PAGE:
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Question

My standard launch profile is to tip over a few degrees when I hit 30m/s, and then follow prograde until the Ap hits 80km.  However deciding what the initial angle should be is something I've never quite got a handle on, and will presumably be a function of TWR and drag.

However most guides recommend using the throttle to change the trajectory and try and keep the Ap a set time ahead of the ship.

As I'm using kOS my launches are easily repeatable so I thought I'd have a play.

This is all with the same ship, an early game 3 stage craft intended for a Mun flyby that is just starting to use it's 3rd stage as it circularises.

I ran a range of turn angles and noted how much dV was left once it has circularised at 80km, then tried the same thing but controlling the throttle so it stayed a set time behind the Ap until the ship reached 40km, where it put the throttle to full until the Ap hit 80km.

9 degrees and 40 seconds overheated and exploded when it throttled up at 40km, and 9 degrees and 45 seconds got pretty hot, so I concentrated of 50s.   11 degrees and 45 seconds, but with the throttle up at 50km instead of 50km, gave the same result as 11 degrees and 50s so not much advantage of 45 over 50.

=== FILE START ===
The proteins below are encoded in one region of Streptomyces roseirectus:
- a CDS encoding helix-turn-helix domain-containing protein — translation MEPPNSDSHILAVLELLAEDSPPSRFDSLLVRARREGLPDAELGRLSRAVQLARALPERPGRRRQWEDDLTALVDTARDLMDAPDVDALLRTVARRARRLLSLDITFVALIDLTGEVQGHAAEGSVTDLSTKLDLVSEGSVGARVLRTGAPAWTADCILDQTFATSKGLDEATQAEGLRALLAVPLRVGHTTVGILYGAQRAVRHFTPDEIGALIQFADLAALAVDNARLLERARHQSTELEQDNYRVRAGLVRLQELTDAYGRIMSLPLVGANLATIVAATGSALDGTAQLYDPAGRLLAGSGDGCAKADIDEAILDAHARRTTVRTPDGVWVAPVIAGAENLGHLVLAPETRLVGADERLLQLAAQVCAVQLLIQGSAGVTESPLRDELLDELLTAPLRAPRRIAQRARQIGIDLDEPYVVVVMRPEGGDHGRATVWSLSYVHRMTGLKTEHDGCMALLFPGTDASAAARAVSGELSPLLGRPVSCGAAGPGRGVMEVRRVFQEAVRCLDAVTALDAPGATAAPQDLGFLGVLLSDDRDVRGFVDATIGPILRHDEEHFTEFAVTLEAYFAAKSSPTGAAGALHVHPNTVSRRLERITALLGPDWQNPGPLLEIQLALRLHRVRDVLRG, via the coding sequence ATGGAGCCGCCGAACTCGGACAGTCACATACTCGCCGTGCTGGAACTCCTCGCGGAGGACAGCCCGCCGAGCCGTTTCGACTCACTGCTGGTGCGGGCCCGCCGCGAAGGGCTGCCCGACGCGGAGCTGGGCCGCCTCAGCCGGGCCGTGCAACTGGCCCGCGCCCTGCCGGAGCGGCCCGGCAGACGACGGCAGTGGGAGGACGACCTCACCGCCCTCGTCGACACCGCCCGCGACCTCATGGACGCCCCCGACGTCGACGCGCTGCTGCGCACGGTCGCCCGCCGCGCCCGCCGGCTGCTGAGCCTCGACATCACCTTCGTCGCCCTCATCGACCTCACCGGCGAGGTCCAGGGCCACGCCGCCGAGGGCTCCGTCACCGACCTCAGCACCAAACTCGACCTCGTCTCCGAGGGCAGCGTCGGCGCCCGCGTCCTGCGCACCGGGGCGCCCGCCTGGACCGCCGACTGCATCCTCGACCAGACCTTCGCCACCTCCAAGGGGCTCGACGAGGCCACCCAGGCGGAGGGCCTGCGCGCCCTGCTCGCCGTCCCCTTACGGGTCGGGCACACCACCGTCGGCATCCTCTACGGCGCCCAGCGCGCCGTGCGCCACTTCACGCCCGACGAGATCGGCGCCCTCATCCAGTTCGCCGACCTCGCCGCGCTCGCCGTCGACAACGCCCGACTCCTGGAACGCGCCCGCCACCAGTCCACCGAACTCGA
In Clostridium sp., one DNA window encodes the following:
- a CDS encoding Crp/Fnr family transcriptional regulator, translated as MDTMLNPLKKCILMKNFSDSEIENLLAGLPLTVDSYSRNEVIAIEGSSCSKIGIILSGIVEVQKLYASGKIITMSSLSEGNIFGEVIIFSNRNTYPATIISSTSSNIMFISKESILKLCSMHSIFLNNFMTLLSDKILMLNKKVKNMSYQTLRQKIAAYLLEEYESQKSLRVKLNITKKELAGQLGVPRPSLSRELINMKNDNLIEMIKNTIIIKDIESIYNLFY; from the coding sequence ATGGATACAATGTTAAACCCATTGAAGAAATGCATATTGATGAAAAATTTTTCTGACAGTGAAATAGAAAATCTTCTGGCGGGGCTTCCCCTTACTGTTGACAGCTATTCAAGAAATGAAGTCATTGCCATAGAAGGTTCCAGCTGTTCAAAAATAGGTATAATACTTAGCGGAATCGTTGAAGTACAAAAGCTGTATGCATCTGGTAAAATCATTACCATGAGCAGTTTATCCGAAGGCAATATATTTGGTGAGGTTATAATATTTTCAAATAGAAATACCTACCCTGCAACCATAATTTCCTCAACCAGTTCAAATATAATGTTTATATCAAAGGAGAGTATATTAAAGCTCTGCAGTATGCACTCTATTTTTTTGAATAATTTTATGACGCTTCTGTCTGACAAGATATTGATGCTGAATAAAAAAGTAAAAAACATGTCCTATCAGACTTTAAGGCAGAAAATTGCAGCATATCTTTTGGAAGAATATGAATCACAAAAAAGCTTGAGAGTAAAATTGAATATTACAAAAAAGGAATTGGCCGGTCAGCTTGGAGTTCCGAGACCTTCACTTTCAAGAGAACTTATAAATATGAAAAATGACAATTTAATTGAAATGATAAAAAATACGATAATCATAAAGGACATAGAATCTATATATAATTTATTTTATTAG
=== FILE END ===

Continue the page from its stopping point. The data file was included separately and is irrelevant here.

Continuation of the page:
Nmp2iBm.jpg

My big takeaway from this is that throttling back achieves the same orbital dV as a much more aggressive turn angle, so can be used to give a safety factor. 

It's also interesting that it seemed to spend a lot of time at at TWR of about 1.4-1.5, suggesting that could be a sensible design TWR for a second stage, when the first stage has enough power to get the Ap far enough ahead. 

 

Now I just need to come up with a way of estimating a sensible initial turn angle, but initially I think I'm just going to launch everything at 10 degrees as a reasonable compromise.

 

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This how-to discussion has been moved to the how-to subforum. 

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Using throttle to limit yourself to get a "neater looking path" is really bad idea. A "gravity turn" is better since there are no "steering losses". However steering losses are very very small compared to the gravity losses. So limiting thrust (and thus "burning longer" increases gravity losses. The improvement in steering loss can never offset this.

 

The other loss is of course drag, but even for drag it's better to "steer later and more aggressive" than "lower thrust".